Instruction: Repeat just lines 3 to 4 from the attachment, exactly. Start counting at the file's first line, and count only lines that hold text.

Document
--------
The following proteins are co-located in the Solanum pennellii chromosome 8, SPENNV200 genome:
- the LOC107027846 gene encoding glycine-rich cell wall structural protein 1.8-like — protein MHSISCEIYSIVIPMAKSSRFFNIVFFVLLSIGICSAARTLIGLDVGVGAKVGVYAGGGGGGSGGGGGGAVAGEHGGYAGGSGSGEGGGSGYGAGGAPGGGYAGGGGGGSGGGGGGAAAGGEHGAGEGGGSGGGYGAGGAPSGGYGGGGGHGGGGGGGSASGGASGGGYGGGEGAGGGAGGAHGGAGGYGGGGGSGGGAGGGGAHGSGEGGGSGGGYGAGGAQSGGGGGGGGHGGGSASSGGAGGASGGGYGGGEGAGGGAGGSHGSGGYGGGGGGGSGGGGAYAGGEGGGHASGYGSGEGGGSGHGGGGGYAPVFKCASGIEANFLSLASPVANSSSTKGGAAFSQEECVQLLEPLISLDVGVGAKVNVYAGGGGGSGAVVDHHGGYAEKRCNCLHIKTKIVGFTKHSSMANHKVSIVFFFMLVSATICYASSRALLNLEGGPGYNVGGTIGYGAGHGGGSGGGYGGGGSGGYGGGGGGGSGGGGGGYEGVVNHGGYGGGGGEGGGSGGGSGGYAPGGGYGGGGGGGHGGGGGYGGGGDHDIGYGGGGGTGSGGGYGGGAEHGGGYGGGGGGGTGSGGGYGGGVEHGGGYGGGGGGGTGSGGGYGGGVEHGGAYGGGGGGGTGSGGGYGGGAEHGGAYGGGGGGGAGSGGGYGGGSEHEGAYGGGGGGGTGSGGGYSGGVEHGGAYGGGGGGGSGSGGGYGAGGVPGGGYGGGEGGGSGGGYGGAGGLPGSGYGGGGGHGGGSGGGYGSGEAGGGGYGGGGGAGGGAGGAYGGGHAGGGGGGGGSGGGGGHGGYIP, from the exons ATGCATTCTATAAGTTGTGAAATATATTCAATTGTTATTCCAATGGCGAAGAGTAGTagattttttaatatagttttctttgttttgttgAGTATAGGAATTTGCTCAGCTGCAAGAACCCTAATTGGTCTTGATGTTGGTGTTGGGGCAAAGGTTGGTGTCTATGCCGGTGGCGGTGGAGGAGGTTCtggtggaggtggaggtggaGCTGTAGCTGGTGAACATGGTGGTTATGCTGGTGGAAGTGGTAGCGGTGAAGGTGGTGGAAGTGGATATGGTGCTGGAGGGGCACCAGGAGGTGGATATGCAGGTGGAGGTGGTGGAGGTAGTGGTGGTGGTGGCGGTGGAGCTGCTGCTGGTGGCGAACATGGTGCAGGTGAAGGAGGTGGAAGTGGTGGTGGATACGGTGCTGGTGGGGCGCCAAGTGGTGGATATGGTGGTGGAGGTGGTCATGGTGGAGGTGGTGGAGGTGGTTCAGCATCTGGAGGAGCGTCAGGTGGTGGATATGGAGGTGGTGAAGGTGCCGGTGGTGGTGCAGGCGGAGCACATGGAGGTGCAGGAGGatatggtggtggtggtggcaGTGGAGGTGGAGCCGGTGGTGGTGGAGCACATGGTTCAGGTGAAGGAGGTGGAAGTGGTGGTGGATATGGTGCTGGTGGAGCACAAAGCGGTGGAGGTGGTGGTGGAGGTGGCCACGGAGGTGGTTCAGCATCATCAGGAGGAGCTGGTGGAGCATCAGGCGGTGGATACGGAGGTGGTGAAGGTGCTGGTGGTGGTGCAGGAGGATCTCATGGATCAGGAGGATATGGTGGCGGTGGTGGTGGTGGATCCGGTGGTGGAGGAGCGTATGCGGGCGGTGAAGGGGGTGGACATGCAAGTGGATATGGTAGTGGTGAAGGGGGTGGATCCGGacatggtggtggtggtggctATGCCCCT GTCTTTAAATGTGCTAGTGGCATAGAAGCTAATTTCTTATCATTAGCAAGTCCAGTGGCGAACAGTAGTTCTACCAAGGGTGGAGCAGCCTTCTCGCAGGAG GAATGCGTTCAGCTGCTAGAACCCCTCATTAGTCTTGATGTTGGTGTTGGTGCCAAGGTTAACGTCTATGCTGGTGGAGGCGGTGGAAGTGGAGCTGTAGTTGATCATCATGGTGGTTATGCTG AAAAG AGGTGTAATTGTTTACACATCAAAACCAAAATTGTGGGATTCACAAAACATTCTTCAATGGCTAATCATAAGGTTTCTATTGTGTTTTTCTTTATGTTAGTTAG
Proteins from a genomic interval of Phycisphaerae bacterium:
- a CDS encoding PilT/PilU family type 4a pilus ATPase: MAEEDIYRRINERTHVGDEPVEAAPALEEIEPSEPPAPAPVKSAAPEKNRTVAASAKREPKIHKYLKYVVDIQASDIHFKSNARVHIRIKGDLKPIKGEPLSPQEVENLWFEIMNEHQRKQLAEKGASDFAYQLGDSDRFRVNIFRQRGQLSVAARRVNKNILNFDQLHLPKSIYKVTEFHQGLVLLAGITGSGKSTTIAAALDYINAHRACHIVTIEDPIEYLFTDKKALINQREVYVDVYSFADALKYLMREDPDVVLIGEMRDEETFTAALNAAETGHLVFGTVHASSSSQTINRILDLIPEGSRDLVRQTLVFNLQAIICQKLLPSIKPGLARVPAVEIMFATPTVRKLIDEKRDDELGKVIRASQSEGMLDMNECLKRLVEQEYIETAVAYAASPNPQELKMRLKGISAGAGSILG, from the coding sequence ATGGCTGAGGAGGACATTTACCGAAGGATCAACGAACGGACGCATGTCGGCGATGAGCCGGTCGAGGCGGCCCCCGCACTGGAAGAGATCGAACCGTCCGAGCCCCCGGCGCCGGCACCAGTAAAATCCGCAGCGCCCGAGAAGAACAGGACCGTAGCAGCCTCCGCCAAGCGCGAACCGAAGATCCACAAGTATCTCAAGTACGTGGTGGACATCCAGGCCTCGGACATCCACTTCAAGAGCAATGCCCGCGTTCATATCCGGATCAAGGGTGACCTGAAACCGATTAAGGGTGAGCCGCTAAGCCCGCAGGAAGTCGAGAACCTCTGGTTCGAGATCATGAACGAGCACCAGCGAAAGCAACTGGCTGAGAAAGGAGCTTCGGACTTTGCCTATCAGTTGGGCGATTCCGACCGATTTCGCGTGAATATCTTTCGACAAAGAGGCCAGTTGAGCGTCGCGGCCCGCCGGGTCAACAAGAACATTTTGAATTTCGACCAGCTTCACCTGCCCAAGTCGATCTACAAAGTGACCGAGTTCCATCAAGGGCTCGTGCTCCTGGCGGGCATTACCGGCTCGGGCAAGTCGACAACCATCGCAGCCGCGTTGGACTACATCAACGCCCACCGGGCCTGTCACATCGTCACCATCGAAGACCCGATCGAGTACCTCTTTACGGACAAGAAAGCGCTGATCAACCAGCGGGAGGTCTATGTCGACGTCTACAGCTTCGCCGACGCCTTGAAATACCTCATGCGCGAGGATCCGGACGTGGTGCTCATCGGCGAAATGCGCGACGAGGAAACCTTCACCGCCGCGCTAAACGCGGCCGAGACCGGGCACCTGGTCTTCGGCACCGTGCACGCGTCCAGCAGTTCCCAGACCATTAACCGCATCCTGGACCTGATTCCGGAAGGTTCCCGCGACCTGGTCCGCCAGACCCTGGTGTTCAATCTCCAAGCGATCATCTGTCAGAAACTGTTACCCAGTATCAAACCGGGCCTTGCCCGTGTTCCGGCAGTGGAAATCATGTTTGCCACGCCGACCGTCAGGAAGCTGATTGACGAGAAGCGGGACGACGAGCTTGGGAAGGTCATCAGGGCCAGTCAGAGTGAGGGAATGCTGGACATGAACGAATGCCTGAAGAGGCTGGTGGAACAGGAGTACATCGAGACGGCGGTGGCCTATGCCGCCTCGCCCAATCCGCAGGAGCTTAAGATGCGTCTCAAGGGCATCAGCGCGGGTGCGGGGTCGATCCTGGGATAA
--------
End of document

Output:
Proteins from a genomic interval of Phycisphaerae bacterium:
- a CDS encoding PilT/PilU family type 4a pilus ATPase: MAEEDIYRRINERTHVGDEPVEAAPALEEIEPSEPPAPAPVKSAAPEKNRTVAASAKREPKIHKYLKYVVDIQASDIHFKSNARVHIRIKGDLKPIKGEPLSPQEVENLWFEIMNEHQRKQLAEKGASDFAYQLGDSDRFRVNIFRQRGQLSVAARRVNKNILNFDQLHLPKSIYKVTEFHQGLVLLAGITGSGKSTTIAAALDYINAHRACHIVTIEDPIEYLFTDKKALINQREVYVDVYSFADALKYLMREDPDVVLIGEMRDEETFTAALNAAETGHLVFGTVHASSSSQTINRILDLIPEGSRDLVRQTLVFNLQAIICQKLLPSIKPGLARVPAVEIMFATPTVRKLIDEKRDDELGKVIRASQSEGMLDMNECLKRLVEQEYIETAVAYAASPNPQELKMRLKGISAGAGSILG, from the coding sequence ATGGCTGAGGAGGACATTTACCGAAGGATCAACGAACGGACGCATGTCGGCGATGAGCCGGTCGAGGCGGCCCCCGCACTGGAAGAGATCGAACCGTCCGAGCCCCCGGCGCCGGCACCAGTAAAATCCGCAGCGCCCGAGAAGAACAGGACCGTAGCAGCCTCCGCCAAGCGCGAACCGAAGATCCACAAGTATCTCAAGTACGTGGTGGACATCCAGGCCTCGGACATCCACTTCAAGAGCAATGCCCGCGTTCATATCCGGATCAAGGGTGACCTGAAACCGATTAAGGGTGAGCCGCTAAGCCCGCAGGAAGTCGAGAACCTCTGGTTCGAGATCATGAACGAGCACCAGCGAAAGCAACTGGCTGAGAAAGGAGCTTCGGACTTTGCCTATCAGTTGGGCGATTCCGACCGATTTCGCGTGAATATCTTTCGACAAAGAGGCCAGTTGAGCGTCGCGGCCCGCCGGGTCAACAAGAACATTTTGAATTTCGACCAGCTTCACCTGCCCAAGTCGATCTACAAAGTGACCGAGTTCCATCAAGGGCTCGTGCTCCTGGCGGGCATTACCGGCTCGGGCAAGTCGACAACCATCGCAGCCGCGTTGGACTACATCAACGCCCACCGGGCCTGTCACATCGTCACCATCGAAGACCCGATCGAGTACCTCTTTACGGACAAGAAAGCGCTGATCAACCAGCGGGAGGTCTATGTCGACGTCTACAGCTTCGCCGACGCCTTGAAATACCTCATGCGCGAGGATCCGGACGTGGTGCTCATCGGCGAAATGCGCGACGAGGAAACCTTCACCGCCGCGCTAAACGCGGCCGAGACCGGGCACCTGGTCTTCGGCACCGTGCACGCGTCCAGCAGTTCCCAGACCATTAACCGCATCCTGGACCTGATTCCGGAAGGTTCCCGCGACCTGGTCCGCCAGACCCTGGTGTTCAATCTCCAAGCGATCATCTGTCAGAAACTGTTACCCAGTATCAAACCGGGCCTTGCCCGTGTTCCGGCAGTGGAAATCATGTTTGCCACGCCGACCGTCAGGAAGCTGATTGACGAGAAGCGGGACGACGAGCTTGGGAAGGTCATCAGGGCCAGTCAGAGTGAGGGAATGCTGGACATGAACGAATGCCTGAAGAGGCTGGTGGAACAGGAGTACATCGAGACGGCGGTGGCCTATGCCGCCTCGCCCAATCCGCAGGAGCTTAAGATGCGTCTCAAGGGCATCAGCGCGGGTGCGGGGTCGATCCTGGGATAA